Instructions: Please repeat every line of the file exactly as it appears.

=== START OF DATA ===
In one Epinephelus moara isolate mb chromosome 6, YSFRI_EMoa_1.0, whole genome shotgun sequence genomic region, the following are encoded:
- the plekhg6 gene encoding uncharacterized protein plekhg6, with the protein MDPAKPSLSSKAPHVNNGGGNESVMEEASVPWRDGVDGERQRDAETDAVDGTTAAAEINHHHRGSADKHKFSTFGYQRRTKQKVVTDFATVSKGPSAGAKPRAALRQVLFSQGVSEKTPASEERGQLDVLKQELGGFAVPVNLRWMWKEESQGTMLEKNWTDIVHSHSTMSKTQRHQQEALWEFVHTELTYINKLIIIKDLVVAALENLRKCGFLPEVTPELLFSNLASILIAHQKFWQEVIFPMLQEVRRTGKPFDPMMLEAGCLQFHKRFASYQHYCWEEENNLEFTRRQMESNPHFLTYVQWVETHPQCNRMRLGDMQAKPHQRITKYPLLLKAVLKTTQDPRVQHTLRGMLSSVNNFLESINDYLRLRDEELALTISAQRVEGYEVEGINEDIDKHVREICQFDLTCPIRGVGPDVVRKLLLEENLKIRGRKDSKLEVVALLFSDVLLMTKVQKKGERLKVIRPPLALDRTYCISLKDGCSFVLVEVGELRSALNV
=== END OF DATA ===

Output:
In one Epinephelus moara isolate mb chromosome 6, YSFRI_EMoa_1.0, whole genome shotgun sequence genomic region, the following are encoded:
- the plekhg6 gene encoding uncharacterized protein plekhg6, with the protein MDPAKPSLSSKAPHVNNGGGNESVMEEASVPWRDGVDGERQRDAETDAVDGTTAAAEINHHHRGSADKHKFSTFGYQRRTKQKVVTDFATVSKGPSAGAKPRAALRQVLFSQGVSEKTPASEERGQLDVLKQELGGFAVPVNLRWMWKEESQGTMLEKNWTDIVHSHSTMSKTQRHQQEALWEFVHTELTYINKLIIIKDLVVAALENLRKCGFLPEVTPELLFSNLASILIAHQKFWQEVIFPMLQEVRRTGKPFDPMMLEAGCLQFHKRFASYQHYCWEEENNLEFTRRQMESNPHFLTYVQWVETHPQCNRMRLGDMQAKPHQRITKYPLLLKAVLKTTQDPRVQHTLRGMLSSVNNFLESINDYLRLRDEELALTISAQRVEGYEVEGINEDIDKHVREICQFDLTCPIRGVGPDVVRKLLLEENLKIRGRKDSKLEVVALLFSDVLLMTKVQKKGERLKVIRPPLALDRTYCISLKDGCSFVLVEVGELRSALNV